Peace and Social Justice
Every Monday members and friends of the Wellspring Community focus on our commitment to work for justice and peace. Prayer and politics belong together, as do confession and commitment to action. We remember that God's guidance, judgement and mercy can change situations and people.
We believe that:
- The Gospel commands us to seek peace founded on justice;
- costly reconciliation is at the heart of the Gospel;
- work for justice, peace and an equitable society is a matter of extreme urgency;
- God has given us partnership as stewards of creation and we have a responsibility to live in a right relationship with the whole of God's creation;
- that, handled with integrity, creation can provide for the needs of all, but not for the greed which leads to injustice and inequality, and endangers life on earth;
- everyone should have the quality and dignity of a full life requires adequate physical, social and political opportunity, without the oppression of poverty, injustice and fear;
- social and political action leading to justice for all people and encouraged by prayer and discussion, is a vital work of the Church at all levels.
We seek to:
- engage in forms of political witness and action, prayerfully and thoughtfully, to promote just and peaceful social, political and economic structures;
- promote a policy of renunciation of all weapons of mass destruction in all nations of the world;
- promote the United Nations Organisation as the principal means of international reconciliation and security, in place of military alliances;
- support and promote research and education into non-violent ways of achieving justice, peace and a sustainable global society;
- Work for reconciliation within and among nations by international sharing and exchange of experience and people, with particular concern for politically and economically oppressed nations;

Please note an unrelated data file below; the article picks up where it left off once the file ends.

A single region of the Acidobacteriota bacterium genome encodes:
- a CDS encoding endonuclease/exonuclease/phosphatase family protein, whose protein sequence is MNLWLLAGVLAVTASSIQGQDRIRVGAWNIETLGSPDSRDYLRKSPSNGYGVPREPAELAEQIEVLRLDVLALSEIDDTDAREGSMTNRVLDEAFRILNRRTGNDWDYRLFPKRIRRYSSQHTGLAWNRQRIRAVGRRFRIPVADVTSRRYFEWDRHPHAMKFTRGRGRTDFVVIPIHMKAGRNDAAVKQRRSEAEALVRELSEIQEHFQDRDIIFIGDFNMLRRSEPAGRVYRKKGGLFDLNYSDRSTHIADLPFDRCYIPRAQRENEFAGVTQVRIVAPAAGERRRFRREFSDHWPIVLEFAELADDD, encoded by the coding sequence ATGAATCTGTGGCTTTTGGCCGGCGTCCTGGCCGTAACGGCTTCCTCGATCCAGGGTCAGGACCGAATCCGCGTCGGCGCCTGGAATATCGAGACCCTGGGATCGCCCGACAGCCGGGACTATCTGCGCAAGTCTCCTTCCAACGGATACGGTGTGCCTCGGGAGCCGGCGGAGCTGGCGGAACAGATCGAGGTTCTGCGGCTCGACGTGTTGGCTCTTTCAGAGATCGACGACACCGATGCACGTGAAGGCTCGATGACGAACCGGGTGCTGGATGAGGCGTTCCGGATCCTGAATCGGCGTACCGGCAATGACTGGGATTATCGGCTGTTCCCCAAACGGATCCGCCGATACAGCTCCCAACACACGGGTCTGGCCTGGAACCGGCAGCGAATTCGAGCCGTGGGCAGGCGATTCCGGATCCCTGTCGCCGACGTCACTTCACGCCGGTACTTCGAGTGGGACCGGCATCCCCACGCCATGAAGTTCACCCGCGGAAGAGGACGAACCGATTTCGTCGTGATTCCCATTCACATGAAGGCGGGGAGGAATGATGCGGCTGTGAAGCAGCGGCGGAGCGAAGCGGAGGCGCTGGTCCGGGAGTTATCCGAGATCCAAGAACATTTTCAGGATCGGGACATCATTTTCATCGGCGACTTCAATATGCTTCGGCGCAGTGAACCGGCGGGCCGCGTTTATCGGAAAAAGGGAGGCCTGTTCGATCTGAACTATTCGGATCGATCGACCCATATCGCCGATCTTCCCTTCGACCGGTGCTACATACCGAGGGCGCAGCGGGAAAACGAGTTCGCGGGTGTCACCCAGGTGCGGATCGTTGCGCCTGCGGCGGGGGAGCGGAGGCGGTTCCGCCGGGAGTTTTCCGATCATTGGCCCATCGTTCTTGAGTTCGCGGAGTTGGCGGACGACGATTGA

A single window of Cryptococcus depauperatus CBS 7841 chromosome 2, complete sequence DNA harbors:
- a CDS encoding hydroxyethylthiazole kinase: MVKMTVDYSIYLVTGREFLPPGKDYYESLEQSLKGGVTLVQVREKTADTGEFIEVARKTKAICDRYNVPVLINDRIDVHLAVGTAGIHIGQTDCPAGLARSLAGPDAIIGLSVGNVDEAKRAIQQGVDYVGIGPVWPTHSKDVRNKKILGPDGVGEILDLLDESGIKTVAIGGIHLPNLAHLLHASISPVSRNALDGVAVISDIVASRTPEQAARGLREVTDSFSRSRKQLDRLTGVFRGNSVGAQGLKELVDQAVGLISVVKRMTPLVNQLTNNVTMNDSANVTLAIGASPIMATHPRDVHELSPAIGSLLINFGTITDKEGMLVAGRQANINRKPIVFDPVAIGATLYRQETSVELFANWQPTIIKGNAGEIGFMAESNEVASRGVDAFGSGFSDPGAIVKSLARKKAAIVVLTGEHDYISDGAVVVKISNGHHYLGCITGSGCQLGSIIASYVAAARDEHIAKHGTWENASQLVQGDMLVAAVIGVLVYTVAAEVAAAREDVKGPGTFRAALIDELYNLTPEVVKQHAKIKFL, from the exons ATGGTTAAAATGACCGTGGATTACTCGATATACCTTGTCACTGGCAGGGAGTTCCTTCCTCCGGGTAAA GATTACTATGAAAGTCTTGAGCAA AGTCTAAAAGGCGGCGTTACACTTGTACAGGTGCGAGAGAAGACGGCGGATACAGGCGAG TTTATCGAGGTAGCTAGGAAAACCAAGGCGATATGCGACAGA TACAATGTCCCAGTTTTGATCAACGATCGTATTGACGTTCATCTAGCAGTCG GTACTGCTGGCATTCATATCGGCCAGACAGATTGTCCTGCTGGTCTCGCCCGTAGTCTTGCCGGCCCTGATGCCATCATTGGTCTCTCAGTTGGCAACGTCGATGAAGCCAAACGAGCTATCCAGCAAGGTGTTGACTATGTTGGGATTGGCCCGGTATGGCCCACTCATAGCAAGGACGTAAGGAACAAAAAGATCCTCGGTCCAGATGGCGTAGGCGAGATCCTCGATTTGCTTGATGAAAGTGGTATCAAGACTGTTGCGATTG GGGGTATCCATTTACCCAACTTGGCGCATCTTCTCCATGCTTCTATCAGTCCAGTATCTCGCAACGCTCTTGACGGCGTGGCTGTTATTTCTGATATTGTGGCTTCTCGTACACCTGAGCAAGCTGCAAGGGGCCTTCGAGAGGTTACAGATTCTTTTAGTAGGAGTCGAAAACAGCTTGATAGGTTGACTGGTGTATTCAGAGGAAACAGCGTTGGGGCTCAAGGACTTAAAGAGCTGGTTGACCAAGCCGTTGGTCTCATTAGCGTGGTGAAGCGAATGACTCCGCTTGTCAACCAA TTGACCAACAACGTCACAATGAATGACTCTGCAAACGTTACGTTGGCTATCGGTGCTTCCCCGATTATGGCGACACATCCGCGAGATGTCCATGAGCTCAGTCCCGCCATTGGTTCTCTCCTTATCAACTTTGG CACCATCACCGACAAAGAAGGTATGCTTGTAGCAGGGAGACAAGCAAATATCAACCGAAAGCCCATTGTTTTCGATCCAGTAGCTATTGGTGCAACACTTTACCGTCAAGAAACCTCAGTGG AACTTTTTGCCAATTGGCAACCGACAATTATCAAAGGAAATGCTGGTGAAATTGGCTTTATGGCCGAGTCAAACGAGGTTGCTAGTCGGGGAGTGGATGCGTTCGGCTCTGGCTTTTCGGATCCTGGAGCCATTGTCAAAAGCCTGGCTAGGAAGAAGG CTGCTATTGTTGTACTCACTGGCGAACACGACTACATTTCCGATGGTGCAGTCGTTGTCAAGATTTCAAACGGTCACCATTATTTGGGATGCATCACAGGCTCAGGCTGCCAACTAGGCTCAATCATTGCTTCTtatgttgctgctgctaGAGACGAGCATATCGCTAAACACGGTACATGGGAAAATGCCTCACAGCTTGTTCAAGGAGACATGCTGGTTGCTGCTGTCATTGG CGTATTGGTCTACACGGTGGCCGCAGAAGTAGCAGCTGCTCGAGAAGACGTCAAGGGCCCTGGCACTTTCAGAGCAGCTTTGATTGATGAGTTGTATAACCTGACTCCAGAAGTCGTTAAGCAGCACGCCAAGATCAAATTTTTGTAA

(Adapted from the Iona Community statement on justice).
"The fight for justice will not be won overnight. It is a long hard struggle and those involved may not live to see the fruits of their labours, let alone the day when justice shall flow like a river and uprightness as a never ending stream. In the early seventies the opportunity for justice seemed to have dawned as many committed themselves to work for the poor and it seemed that substantial victories were won.
Today under the power of transnationals wealth and the military industrial complex, the possibility for justice seems as far removed as ever...While continuing to be involved in God's mission of justice in the world, the worshipping community finds strength for its messianic lifestyle as it comes before God with empty hands and broken hearts and rediscovers the crucified and risen Jesus in its midst. Strength is renewed and hope is rekindled in the presence of the One who suffered and died for his convictions and was raised for the liberation of the world."
Athol Gill - " Life on the Road." Quoted by Anne McPherson in "Sustaining and Sustainable Spirituality in Australia Today."
"God in Christ you showed us
that you are not removed from us
but share in our agony and suffering.
You are the mother holding her child from the blast,
You are the tortured prisoners longing for release,
You are the war - weary soldier,
You are the scientist pacing the mid midnight hour,
You are the child with nuclear nightmares,
You know and suffer our human condition.
We know that nothing can separate us from your love.
We pray for your love to enfold us in comfort
Your love to share our agony
Your love to inspire us to love one another
Your love to live in hope."
From "Prayer for Hiroshima Day" in "The Pattern of our Days." p.148